495. Indeed, Torcaso specifically included "Secular
Humanism" as an example of a religion. Id. at 495 n.11.
It is also noteworthy that the administrative code
governing Wisconsin prisons states that one factor the
warden is prohibited from considering in deciding whether
an inmate's request to form a new religious group should be
granted is "the absence from the beliefs of a concept
of a supreme being." See Wis. Admin. Code § DOC
309.61(d)(3), cited in Kaufman v. McCaughtry, 2004 WL
257133, at *9. Atheism is, among other things, a school of
thought that takes a position on religion, the existence and
importance of a supreme being, and a code of ethics. As
such, we are satisfied that it qualifies as Kaufman's religion
for purposes of the First Amendment claims he is

The same is not true with respect to Kaufman's Establishment
Clause claim. The Supreme Court reaffirmed
the utility of the test set forth in Lemon v. Kurtzman,
403 U.S. 602 (1971), in McCreary, 125 S.Ct. at 2732-35.
Compare Van Orden v. Perry, 125 S.Ct. 2854, 2860-61
(2005) (plurality questions continuing utility of Lemon test).
A government policy or practice violates the Establishment
Clause if (1) it has no secular purpose, (2) its primary effect
advances or inhibits religion, or (3) it fosters an excessive
entanglement with religion. Lemon, 403 U.S. at 612-13;
Books v. City of Elkhart, 235 F.3d 292, 301 (7th Cir. 2000).
The Establishment Clause also prohibits the government
from favoring one religion over another without
a legitimate secular reason. See Linnemeir v. Bd. of
Trustees of Purdue Univ., 260 F.3d 757, 759 (7th Cir. 2001);
Metzl v. Leininger, 57 F.3d 618, 621 (7th Cir. 1995) ("[T]he
First Amendment does not allow a state to make it easier
for adherents of one faith to practice their religion than for
adherents of another faith to practice their religion, unless
there is a secular justification for the difference in
treatment."); Berger v. Rensselaer Cent. Sch. Corp., 982 F.2d
1160, 1168-69 (7th Cir. 1993) ("Under the Establishment
Clause, the government may not aid one religion, aid all
religions or favor one religion over another.").

The district court went astray when it evaluated
Kaufman's claim on the assumption that he wanted to form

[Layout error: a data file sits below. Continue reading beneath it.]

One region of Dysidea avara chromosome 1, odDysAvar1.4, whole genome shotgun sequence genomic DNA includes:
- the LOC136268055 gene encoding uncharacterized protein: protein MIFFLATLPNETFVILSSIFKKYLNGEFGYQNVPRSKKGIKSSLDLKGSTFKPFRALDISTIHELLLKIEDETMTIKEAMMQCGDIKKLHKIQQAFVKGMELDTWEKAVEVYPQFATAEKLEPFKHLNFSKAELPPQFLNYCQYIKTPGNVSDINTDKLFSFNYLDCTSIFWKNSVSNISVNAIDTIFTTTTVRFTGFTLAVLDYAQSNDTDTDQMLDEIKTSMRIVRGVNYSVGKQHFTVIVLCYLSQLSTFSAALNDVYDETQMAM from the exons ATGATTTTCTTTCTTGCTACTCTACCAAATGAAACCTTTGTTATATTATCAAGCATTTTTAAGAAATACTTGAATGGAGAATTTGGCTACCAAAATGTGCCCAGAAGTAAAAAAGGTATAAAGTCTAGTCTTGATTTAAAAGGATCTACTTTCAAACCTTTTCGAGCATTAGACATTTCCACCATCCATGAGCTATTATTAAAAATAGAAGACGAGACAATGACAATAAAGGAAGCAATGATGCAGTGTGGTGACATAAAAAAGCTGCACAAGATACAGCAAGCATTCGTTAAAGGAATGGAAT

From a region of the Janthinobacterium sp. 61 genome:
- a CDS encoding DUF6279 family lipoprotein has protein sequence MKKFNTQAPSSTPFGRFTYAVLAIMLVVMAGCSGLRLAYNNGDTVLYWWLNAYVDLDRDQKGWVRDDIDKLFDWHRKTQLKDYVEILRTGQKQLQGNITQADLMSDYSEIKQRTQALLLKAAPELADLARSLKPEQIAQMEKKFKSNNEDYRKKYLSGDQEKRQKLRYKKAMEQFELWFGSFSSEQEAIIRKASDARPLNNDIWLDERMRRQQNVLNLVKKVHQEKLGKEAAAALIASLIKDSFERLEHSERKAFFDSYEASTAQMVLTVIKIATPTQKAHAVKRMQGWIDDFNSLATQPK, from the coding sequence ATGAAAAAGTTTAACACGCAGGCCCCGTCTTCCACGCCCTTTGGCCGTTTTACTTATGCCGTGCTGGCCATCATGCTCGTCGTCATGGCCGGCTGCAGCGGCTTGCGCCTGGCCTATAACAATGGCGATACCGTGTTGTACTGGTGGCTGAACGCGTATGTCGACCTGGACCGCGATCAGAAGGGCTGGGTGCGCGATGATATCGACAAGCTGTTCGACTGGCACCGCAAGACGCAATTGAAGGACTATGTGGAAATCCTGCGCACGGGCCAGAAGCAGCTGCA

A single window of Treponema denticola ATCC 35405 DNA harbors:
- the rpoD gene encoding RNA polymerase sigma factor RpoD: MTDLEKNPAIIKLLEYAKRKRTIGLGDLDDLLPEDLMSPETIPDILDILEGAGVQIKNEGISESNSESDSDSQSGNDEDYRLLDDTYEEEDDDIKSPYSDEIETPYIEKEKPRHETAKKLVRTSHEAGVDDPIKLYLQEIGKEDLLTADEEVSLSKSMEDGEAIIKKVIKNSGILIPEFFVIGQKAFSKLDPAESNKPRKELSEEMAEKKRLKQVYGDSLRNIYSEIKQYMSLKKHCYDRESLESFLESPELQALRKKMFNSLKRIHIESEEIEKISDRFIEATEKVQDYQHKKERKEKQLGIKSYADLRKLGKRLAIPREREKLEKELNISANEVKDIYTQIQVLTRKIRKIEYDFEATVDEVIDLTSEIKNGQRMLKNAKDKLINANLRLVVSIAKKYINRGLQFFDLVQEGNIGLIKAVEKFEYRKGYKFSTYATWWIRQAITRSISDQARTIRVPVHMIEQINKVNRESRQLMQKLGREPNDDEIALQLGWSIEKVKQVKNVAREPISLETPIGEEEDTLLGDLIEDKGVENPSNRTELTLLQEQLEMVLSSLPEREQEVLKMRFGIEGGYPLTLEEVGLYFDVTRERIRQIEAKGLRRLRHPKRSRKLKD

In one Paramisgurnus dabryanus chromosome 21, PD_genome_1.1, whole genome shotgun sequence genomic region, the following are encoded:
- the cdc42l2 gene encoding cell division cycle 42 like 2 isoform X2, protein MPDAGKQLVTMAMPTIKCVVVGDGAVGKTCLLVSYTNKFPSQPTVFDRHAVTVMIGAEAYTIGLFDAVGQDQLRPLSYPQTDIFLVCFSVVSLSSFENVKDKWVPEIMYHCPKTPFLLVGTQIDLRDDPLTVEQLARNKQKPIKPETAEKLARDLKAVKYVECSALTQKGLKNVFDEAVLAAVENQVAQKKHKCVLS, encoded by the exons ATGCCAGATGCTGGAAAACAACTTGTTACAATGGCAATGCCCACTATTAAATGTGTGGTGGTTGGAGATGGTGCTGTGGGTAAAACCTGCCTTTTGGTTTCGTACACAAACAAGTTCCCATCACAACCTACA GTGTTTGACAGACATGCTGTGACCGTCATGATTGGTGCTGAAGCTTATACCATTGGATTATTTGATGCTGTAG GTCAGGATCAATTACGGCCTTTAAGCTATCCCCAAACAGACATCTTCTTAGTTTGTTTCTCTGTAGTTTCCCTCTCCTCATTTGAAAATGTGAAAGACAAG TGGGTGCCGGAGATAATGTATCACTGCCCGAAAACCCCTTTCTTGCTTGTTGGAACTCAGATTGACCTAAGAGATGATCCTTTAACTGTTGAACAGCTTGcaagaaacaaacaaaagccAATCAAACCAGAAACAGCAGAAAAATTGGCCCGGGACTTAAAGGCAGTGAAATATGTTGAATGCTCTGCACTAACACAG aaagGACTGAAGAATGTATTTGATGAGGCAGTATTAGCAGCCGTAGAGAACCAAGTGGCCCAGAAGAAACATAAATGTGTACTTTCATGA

a nonreligious group. Based on that premise, it held that
the defendants were entitled to assess Kaufman's proposal
under the more restrictive set of regulations that applies to
normal social groups. Had the premise been correct, the
conclusion would have followed: no one says that a person
who wants to form a chess club at the prison is entitled

8 No. 04-1914
under the Establishment Clause to have the application
evaluated as if chess were a religion, no matter how devoted
he is to the game. In addition, the district court correctly
noted that in certain circumstances the government may
make special accommodations for religious practices that
are not extended to nonreligious practices without violating
the Establishment Clause. See Corp. of the Presiding
Bishop of the Church of Jesus Christ of Latter-Day Saints v.
Amos, 483 U.S. 327, 334 (1987); Charles v. Verhagen, 348
F.3d 601, 610 (7th Cir. 2003). Indeed, RLUIPA requires
prisons to do just that, and the Supreme Court has recently
upheld its constitutionality. Cutter v. Wilkinson, 125 S.Ct.
2113 (2005); see also Charles, 348 F.3d at 610-11.
The problem with the district court's analysis is that
the court failed to recognize that Kaufman was trying
to start a "religious" group, in the sense we discussed
earlier. Atheism is Kaufman's religion, and the group
that he wanted to start was religious in nature even though
it expressly rejects a belief in a supreme being. As he
explained in his application, the group wanted to
study freedom of thought, religious beliefs, creeds, dogmas,
tenets, rituals, and practices, all presumably from an
atheistic perspective. It is undisputed that other religious
groups are permitted to meet at Kaufman's prison, and
the defendants have advanced no secular reason why
the security concerns they cited as a reason to deny
his request for an atheist group do not apply equally to
gatherings of Christian, Muslim, Buddhist, or Wiccan
inmates. The defendants argue that all they are doing is
accommodating religious groups as a whole, as they
are required to do under RLUIPA. See Cutter, 125 S.Ct.
2113; Charles, 348 F.3d at 610-11. But the defendants have
not answered Kaufman's argument that by accommodating
some religious views, but not his, they are promoting
the favored ones. Because the defendants failed even to
articulate—much less support with evidence—a secular
No. 04-1914 9
reason why a meeting of atheist inmates would pose a
greater security risk than meetings of inmates of other
faiths, their rejection of Kaufman's request cannot survive
the first part of the Lemon test. See Lemon, 403 U.S. at
612-13; Books, 235 F.3d at 301. We therefore vacate
the grant of summary judgment in the defendants' favor
on Kaufman's claim under the Establishment Clause
and remand for further proceedings.

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Received on Sun Jun 17 13:13:15 2007